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Let $A=\begin{bmatrix} 1 & 2\\ 3& 4 \end{bmatrix}$ then det$(A^3-6A^2+5A+3I)=3$

det$(A^3-6A^2+5A+3I)=$det$((A^2-5A-2I)(A-I)+2A+I)= $det$(2A+I)=3$, Since a matrix satisfies its characteristic polynomial. Is this right?

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  • $\begingroup$ @J.W.Tanner Yes, is there a mistake? $\endgroup$ – rhaldryn Jun 26 at 10:30
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Yes, this looks fine. Since $A$ satisfies its own characteristic polynomial, you have: $$\color{blue}{A^2-5A-2I=O}$$ and so, as you wrote: $$A^3-6A^2+5A+3I=\underbrace{\left(\color{blue}{A^2-5A-2I}\right)}_{\color{blue}{O}}\left(A-I\right)+2A+I=2A+I$$ which leaves you with the (easier) $\det\left(2A+I\right)$ and that is indeed $3$.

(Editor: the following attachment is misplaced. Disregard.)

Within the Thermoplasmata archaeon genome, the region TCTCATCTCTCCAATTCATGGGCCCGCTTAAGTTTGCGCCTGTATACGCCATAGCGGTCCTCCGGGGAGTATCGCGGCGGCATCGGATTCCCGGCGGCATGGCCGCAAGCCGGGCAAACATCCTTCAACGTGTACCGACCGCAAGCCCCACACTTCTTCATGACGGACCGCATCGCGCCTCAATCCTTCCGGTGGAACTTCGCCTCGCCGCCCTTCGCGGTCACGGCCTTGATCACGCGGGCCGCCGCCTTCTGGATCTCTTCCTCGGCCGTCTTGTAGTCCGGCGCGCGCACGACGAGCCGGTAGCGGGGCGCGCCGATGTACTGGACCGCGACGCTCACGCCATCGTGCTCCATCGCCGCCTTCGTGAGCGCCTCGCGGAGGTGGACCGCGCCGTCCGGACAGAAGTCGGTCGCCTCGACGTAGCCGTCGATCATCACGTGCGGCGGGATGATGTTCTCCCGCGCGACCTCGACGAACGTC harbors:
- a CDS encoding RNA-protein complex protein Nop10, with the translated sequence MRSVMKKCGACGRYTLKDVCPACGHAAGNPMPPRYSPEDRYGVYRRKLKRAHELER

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Here is another method. Assume that $\lambda_i\in\mathbb{C}$, $i=1,2$ are the two igenvalues of $A$. Let $f(x)\in \mathbb{C}[x]$ be the characteristic polynomial of $A$. Then $$f(x)=\det(A-xI)=x^2-5x-2.$$ The matrix $A$ can be diagonalized as $$A=P\begin{bmatrix} \lambda_1 & 0\\ 0& \lambda_2 \end{bmatrix}P^{-1},$$ where $P$ is an invertible matrix over $\mathbb{C}$. Let $g(x)=x^3-6x^2+5x+3$. We have $g(x)=f(x)(x-1)+2x+1$. It follows that $$\det(A^3-6A^2+5A+3I)=\det(g(A))=\det\left(g\left(\begin{bmatrix} \lambda_1 & 0\\ 0& \lambda_2 \end{bmatrix}\right)\right)=\det\left(\begin{bmatrix} g(\lambda_1) & 0\\ 0& g(\lambda_2) \end{bmatrix}\right)=g(\lambda_1)g(\lambda_2).$$ Note that $f(\lambda_i)=0$, $i=1,2$. Thus $g(\lambda_i)=f(\lambda_i)(\lambda_i-1)+2\lambda_i+1=2\lambda_i+1$. So $$\det(A^3-6A^2+5A+3I)=(2\lambda_1+1)(2\lambda_2+1)=4\lambda_1\lambda_2+2(\lambda_1+\lambda_2)+1.$$ According to Vieta theorem, we have $$\lambda_1\lambda_2=-2, \lambda_1+\lambda_2=5.$$ Consequently, $$\det(A^3-6A^2+5A+3I)=4\times (-2)+2\times 5 +1=3.$$

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